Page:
Around the web

Image courtesy of Rudd image gallery.

Image courtesy of Rudd image gallery.

A useful discussion of how to say the right thing to someone in hospital (or other bad situation.)

Christianity Today wonders if antidepressants keep people from God.  Fred Clark at Slacktivist responds:

No pious jackasses sit around pondering “Should Christians Take Insulin?” No insufferably holier-than-thou idiots pretend it would be deeply spiritual if they said, “Rattlesnake anti-venom can help, but it can also hinder our reliance on Christ.” Or “An emergency appendectomy may sometimes be beneficial, but only if we’re careful not to allow it to overshadow our true savior.”

Obesity Panacea debunks the latest “Paying people to lose weight is the ticket!” study, noting that the weight was regained during the 3-month follow-up:

Over the course of the 4 month intervention individuals in the incentive groups earned an average of approximately $300, in contrast to $0 awarded to those in the control group. Interestingly, the average weight loss achieved by those receiving a financial incentive was significantly greater as compared to that of the control group (13-14lbs vs. 4 lbs, respectively). Furthermore, only 10% of individuals in the control group versus approximately 50% of those in the incentive groups achieved the target weight-loss of 16lbs.

However, during a subsequent 3-month follow-up, study participants gained back much of the lost weight after the cessation of the financial incentives – a finding which is common to most, if not all, weight-loss intervention studies.

[…]

[I]ts a cute and gimmicky approach to providing incentive for weight loss, and the idea makes for great headlines (as recently illustrated). I’m sure financial incentives can work for some, but this is no obesity panacea.

(emphasis added)

At ASDAH’s HAES Blog, Fall Ferguson has an interesting question about the opportunity cost of society’s obsession with weight & thinness:

[W]hat do we forego as a society when we allocate precious social, economic, cognitive, emotional, and physiological resources toward pursuing and maintaining our weight-based paradigm of health?

Some of the damages discussed are to public health, proper health care for many thin and fat people, productivity, fun, creativity, self-esteem, and happiness.  I know many who’ve found that abandoning weight loss efforts provided more time and energy for LIFE, such as school and work.  (In our current culture, it can also mean accepting difference.)  But it’s worth thinking about: What could be accomplished if we weren’t wasting so much effort on weight?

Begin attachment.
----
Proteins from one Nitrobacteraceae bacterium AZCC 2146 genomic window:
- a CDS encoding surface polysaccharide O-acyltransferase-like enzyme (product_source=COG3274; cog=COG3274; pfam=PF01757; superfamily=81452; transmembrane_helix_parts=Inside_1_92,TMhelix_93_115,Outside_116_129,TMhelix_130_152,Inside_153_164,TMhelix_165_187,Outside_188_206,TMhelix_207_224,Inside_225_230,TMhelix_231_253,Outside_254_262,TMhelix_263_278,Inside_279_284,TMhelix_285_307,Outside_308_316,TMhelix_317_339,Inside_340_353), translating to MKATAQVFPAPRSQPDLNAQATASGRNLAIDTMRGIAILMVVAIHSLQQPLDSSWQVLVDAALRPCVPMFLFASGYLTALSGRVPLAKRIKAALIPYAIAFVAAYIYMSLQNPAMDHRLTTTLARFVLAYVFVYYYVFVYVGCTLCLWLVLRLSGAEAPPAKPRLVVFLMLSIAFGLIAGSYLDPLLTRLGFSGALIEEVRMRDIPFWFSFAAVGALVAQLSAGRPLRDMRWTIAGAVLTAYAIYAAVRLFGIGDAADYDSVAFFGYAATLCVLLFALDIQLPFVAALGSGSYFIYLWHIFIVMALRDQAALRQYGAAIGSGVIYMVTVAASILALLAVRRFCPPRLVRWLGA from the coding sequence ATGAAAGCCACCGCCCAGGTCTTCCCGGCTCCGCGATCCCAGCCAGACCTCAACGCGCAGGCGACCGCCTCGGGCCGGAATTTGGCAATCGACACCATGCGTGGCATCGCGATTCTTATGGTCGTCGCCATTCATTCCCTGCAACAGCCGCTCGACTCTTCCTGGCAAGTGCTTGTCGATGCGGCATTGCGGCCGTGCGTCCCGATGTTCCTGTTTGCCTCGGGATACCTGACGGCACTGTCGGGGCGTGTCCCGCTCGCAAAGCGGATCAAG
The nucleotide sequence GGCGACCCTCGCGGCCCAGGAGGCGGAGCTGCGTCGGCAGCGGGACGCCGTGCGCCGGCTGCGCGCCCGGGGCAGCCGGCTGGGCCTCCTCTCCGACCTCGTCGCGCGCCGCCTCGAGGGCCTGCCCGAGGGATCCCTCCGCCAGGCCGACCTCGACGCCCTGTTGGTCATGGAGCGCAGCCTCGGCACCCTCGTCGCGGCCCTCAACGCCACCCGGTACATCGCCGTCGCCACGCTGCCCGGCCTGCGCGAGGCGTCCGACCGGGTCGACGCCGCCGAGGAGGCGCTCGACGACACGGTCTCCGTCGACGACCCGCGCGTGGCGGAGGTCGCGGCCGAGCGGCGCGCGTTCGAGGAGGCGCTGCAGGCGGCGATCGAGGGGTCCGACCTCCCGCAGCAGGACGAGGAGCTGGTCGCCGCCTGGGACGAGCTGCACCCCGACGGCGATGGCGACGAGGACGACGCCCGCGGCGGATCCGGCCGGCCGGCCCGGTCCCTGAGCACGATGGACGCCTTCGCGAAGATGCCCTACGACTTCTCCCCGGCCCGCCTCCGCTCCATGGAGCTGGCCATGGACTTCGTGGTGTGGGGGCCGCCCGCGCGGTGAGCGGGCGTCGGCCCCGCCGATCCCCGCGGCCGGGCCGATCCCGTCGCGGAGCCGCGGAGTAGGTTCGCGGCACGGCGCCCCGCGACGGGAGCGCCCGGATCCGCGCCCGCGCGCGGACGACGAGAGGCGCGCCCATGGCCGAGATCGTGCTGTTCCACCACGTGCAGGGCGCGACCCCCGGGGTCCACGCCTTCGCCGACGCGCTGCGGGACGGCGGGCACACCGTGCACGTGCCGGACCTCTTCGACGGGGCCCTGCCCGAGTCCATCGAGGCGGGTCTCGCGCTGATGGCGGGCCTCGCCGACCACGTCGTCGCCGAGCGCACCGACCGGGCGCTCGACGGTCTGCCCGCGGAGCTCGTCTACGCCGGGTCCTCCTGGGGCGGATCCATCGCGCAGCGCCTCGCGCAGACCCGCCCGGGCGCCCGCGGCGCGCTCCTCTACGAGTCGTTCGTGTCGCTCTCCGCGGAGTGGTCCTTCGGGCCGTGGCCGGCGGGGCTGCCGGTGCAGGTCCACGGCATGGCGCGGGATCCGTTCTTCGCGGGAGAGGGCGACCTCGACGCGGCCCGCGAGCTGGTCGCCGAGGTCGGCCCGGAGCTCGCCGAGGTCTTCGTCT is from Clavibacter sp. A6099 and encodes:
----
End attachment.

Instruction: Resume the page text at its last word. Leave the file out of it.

3 thoughts on “Around the web

  1. It is truly amazing what people can keep up for three or four months because of financial incentive… but once the financial incentive is gone, almost nobody keeps doing what the money was encouraging them to do. Combine that with the fact that every single long-term weight-loss study done in the past sixty years results in nearly everyone weighing at least as much as they did to begin with and the majority weighing more than they started out weighing, and all I can see with monetary incentives to lose weight is yet more of the same old, same old spiral of shame, frustration, panic, depression, and worsening health outcomes well documented for sixty damn years and change.

    Seriously, when are people going to get it? LONG TERM WEIGHT LOSS DOES NOT WORK FOR MORE THAN A TINY FRACTION OF ALL PEOPLE, EVER. And the only long-term study ever done on the health effects of long-term weight loss was ended two years early with a result of ‘it doesn’t work.’

    If we’re so damn worried about peoples’ health, then why not work on improving access to health care, making fresh foods more available to those who wish to eat them, and creating safe, pleasant environments for people to enjoy a variety of ways of moving? Why not work on removing stigma so people can accept their bodies and their worth as human beings?

    When are people going to figure out that doing even more of what doesn’t work in the first place probably isn’t going to work, either?

    Humph.

  2. This is tangential to the main topic, but psychologist Alfie Kohn has books with study after study indicating that rewarding efforts with money does not work well in the long term. If you underpay people, they perform poorly. But past a certain level, added pay or bonuses or incentives does not improve productivity, morale, creativity, employee retention, etc… except for the very simplest of jobs, like harvesting crops or cutting grass.

    I think this topic is fascinating and could discuss it all day. One aspect of pay-for-performance as a problem is that it devalues the activity being done. Kids paid to read books tend to read less after the payments stop then children that were never paid to read books. College students paid to work on particular types of problems displayed measurably less interest in that kind of problem after the program ended. etc… etc… (It fascinates me how this research is counter to American accepted business practices. Companies pay top dollar under the assumption it will get them the best performance out of the best people. It doesn’t – but I guess if you’re one of the people collecting a six or seven figure salary for mediocre performance, it’s a conflict of interest to suggest some other business model.)

    So even if you believed that sustained fat loss is possible, paying people to lose weight would work exactly as long as you continued the payments. Then people on the program are likely to have even less motivation to diet than those in the control group.

    On Christianity and medicine… don’t get me started. :) My evolution (heh) of belief went from devout Catholic to devout United Church of Christ (a very politically liberal Christian denomination, at least in my part of the US) to atheist.

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